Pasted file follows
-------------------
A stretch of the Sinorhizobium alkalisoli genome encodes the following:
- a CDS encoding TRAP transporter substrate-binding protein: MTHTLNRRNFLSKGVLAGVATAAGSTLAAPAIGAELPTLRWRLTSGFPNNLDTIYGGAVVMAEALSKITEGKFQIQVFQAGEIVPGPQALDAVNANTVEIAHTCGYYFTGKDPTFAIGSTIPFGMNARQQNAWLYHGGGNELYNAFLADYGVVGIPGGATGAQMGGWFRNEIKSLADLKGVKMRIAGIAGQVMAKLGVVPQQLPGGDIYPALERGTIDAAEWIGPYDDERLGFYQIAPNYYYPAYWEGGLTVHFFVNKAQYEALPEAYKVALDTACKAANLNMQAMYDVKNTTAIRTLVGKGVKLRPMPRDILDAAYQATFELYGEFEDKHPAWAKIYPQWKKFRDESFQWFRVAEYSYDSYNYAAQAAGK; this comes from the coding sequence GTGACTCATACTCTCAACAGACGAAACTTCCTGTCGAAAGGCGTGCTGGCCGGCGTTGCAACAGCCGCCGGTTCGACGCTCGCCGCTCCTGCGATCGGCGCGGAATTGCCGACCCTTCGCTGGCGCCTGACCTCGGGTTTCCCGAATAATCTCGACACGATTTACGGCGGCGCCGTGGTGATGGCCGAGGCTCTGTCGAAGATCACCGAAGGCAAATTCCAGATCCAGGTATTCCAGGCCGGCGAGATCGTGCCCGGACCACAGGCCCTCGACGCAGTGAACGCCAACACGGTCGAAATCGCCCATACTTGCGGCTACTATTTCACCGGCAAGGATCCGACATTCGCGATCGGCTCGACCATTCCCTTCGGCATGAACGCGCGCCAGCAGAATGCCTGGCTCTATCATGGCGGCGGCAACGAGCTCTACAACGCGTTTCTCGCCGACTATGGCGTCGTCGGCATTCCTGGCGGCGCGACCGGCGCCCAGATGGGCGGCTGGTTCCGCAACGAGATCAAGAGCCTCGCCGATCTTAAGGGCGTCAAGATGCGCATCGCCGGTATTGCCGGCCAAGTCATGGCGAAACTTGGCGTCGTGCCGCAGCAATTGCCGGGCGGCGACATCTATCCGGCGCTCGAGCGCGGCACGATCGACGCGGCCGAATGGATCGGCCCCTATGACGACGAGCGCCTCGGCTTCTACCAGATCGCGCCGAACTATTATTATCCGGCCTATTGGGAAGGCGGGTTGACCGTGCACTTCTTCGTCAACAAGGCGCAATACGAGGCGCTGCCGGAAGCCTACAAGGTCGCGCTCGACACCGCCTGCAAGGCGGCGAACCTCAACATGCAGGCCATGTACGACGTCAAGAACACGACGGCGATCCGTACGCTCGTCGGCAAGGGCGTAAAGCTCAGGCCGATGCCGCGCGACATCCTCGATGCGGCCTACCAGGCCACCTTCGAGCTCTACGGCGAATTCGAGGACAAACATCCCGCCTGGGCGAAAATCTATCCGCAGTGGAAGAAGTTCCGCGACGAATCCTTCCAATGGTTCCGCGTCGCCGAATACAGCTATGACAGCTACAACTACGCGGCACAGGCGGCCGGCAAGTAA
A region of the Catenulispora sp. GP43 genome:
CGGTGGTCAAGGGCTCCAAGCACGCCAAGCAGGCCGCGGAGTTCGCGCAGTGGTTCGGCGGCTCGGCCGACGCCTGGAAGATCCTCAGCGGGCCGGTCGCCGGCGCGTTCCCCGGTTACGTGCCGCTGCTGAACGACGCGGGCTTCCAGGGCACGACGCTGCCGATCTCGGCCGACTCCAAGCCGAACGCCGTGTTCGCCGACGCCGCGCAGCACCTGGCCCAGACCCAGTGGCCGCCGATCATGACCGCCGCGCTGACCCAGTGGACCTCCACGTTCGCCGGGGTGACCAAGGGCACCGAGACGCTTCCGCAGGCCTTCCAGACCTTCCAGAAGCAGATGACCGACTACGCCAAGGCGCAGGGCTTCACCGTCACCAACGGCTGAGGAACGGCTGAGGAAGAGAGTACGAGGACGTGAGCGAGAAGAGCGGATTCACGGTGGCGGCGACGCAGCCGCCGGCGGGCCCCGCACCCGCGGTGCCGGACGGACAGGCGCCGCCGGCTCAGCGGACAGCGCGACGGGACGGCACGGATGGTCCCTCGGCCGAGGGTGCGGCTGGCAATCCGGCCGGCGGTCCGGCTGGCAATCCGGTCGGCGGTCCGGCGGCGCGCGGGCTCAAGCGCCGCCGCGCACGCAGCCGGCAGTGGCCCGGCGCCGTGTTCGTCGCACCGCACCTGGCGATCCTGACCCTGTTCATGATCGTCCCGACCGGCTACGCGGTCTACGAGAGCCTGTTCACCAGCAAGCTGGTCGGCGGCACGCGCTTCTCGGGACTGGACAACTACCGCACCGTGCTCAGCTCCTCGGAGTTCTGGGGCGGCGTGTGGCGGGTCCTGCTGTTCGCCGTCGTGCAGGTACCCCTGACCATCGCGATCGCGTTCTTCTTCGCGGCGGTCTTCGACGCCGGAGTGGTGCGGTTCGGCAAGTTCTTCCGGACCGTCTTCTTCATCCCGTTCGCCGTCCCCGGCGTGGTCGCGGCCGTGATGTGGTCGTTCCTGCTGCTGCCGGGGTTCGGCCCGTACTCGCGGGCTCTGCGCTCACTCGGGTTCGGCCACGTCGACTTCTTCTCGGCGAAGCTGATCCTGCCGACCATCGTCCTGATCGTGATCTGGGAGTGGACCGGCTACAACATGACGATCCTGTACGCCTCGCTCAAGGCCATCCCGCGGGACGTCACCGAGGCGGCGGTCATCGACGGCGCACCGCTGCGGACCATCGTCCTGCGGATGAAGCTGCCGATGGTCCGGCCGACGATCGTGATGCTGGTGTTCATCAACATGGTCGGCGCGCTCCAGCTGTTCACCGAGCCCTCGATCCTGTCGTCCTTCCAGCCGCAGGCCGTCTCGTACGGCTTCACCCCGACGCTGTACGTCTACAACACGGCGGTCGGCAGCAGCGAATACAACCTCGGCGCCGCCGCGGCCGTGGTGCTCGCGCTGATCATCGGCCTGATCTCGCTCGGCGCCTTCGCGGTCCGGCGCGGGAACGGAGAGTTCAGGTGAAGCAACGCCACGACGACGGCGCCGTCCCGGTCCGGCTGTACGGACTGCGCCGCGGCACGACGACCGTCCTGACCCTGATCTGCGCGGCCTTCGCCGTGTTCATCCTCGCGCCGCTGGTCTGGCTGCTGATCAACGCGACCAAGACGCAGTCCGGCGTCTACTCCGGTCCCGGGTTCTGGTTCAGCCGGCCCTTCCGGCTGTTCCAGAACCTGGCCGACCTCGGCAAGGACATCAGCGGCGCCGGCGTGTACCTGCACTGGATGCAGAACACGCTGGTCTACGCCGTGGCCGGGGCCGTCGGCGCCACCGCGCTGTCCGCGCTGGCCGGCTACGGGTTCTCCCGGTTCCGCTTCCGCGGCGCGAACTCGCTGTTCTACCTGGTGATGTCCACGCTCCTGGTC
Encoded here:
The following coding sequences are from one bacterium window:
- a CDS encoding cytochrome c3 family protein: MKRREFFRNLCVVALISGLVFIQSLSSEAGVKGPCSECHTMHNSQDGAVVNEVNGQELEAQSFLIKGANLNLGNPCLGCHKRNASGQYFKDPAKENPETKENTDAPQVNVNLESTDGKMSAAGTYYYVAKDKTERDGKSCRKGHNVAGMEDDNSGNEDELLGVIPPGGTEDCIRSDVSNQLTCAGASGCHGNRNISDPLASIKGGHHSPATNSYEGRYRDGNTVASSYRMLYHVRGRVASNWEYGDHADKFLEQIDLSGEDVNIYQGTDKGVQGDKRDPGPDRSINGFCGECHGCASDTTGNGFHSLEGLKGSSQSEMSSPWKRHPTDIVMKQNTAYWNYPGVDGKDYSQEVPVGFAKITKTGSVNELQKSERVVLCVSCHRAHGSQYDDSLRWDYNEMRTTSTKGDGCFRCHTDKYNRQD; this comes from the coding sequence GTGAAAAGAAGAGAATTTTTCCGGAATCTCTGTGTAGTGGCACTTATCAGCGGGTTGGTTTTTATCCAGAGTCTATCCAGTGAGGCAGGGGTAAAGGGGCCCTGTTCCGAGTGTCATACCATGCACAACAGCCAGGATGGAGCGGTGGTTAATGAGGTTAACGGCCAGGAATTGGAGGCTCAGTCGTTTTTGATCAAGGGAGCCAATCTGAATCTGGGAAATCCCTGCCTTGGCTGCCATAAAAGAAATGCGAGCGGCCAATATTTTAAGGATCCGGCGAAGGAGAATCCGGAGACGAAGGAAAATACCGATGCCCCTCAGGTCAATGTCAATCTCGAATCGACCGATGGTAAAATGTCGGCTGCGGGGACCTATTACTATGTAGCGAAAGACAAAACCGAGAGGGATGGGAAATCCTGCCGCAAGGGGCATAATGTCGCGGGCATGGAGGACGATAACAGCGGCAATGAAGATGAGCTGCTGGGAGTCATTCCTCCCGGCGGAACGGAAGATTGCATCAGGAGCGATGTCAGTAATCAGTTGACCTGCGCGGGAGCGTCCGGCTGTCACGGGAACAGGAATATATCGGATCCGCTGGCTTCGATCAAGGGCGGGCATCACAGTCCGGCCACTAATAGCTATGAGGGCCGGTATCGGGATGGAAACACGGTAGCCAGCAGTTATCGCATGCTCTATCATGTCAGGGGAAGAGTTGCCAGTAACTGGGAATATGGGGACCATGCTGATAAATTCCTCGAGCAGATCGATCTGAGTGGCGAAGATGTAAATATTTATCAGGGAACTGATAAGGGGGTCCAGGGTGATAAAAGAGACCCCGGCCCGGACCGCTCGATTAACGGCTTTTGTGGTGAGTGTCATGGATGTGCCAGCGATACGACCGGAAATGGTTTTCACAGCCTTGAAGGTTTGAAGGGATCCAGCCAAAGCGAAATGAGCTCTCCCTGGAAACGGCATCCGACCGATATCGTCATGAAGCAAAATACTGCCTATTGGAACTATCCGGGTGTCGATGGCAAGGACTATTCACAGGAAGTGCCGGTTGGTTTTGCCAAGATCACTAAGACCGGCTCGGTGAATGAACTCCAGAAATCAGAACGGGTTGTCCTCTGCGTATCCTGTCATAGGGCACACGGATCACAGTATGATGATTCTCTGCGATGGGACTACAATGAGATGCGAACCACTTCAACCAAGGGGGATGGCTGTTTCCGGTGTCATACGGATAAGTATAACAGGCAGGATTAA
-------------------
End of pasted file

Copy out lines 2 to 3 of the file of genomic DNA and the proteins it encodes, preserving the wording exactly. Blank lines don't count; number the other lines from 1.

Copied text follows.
- a CDS encoding TRAP transporter substrate-binding protein: MTHTLNRRNFLSKGVLAGVATAAGSTLAAPAIGAELPTLRWRLTSGFPNNLDTIYGGAVVMAEALSKITEGKFQIQVFQAGEIVPGPQALDAVNANTVEIAHTCGYYFTGKDPTFAIGSTIPFGMNARQQNAWLYHGGGNELYNAFLADYGVVGIPGGATGAQMGGWFRNEIKSLADLKGVKMRIAGIAGQVMAKLGVVPQQLPGGDIYPALERGTIDAAEWIGPYDDERLGFYQIAPNYYYPAYWEGGLTVHFFVNKAQYEALPEAYKVALDTACKAANLNMQAMYDVKNTTAIRTLVGKGVKLRPMPRDILDAAYQATFELYGEFEDKHPAWAKIYPQWKKFRDESFQWFRVAEYSYDSYNYAAQAAGK; this comes from the coding sequence GTGACTCATACTCTCAACAGACGAAACTTCCTGTCGAAAGGCGTGCTGGCCGGCGTTGCAACAGCCGCCGGTTCGACGCTCGCCGCTCCTGCGATCGGCGCGGAATTGCCGACCCTTCGCTGGCGCCTGACCTCGGGTTTCCCGAATAATCTCGACACGATTTACGGCGGCGCCGTGGTGATGGCCGAGGCTCTGTCGAAGATCACCGAAGGCAAATTCCAGATCCAGGTATTCCAGGCCGGCGAGATCGTGCCCGGACCACAGGCCCTCGACGCAGTGAACGCCAACACGGTCGAAATCGCCCATACTTGCGGCTACTATTTCACCGGCAAGGATCCGACATTCGCGATCGGCTCGACCATTCCCTTCGGCATGAACGCGCGCCAGCAGAATGCCTGGCTCTATCATGGCGGCGGCAACGAGCTCTACAACGCGTTTCTCGCCGACTATGGCGTCGTCGGCATTCCTGGCGGCGCGACCGGCGCCCAGATGGGCGGCTGGTTCCGCAACGAGATCAAGAGCCTCGCCGATCTTAAGGGCGTCAAGATGCGCATCGCCGGTATTGCCGGCCAAGTCATGGCGAAACTTGGCGTCGTGCCGCAGCAATTGCCGGGCGGCGACATCTATCCGGCGCTCGAGCGCGGCACGATCGACGCGGCCGAATGGATCGGCCCCTATGACGACGAGCGCCTCGGCTTCTACCAGATCGCGCCGAACTATTATTATCCGGCCTATTGGGAAGGCGGGTTGACCGTGCACTTCTTCGTCAACAAGGCGCAATACGAGGCGCTGCCGGAAGCCTACAAGGTCGCGCTCGACACCGCCTGCAAGGCGGCGAACCTCAACATGCAGGCCATGTACGACGTCAAGAACACGACGGCGATCCGTACGCTCGTCGGCAAGGGCGTAAAGCTCAGGCCGATGCCGCGCGACATCCTCGATGCGGCCTACCAGGCCACCTTCGAGCTCTACGGCGAATTCGAGGACAAACATCCCGCCTGGGCGAAAATCTATCCGCAGTGGAAGAAGTTCCGCGACGAATCCTTCCAATGGTTCCGCGTCGCCGAATACAGCTATGACAGCTACAACTACGCGGCACAGGCGGCCGGCAAGTAA
A region of the Catenulispora sp. GP43 genome: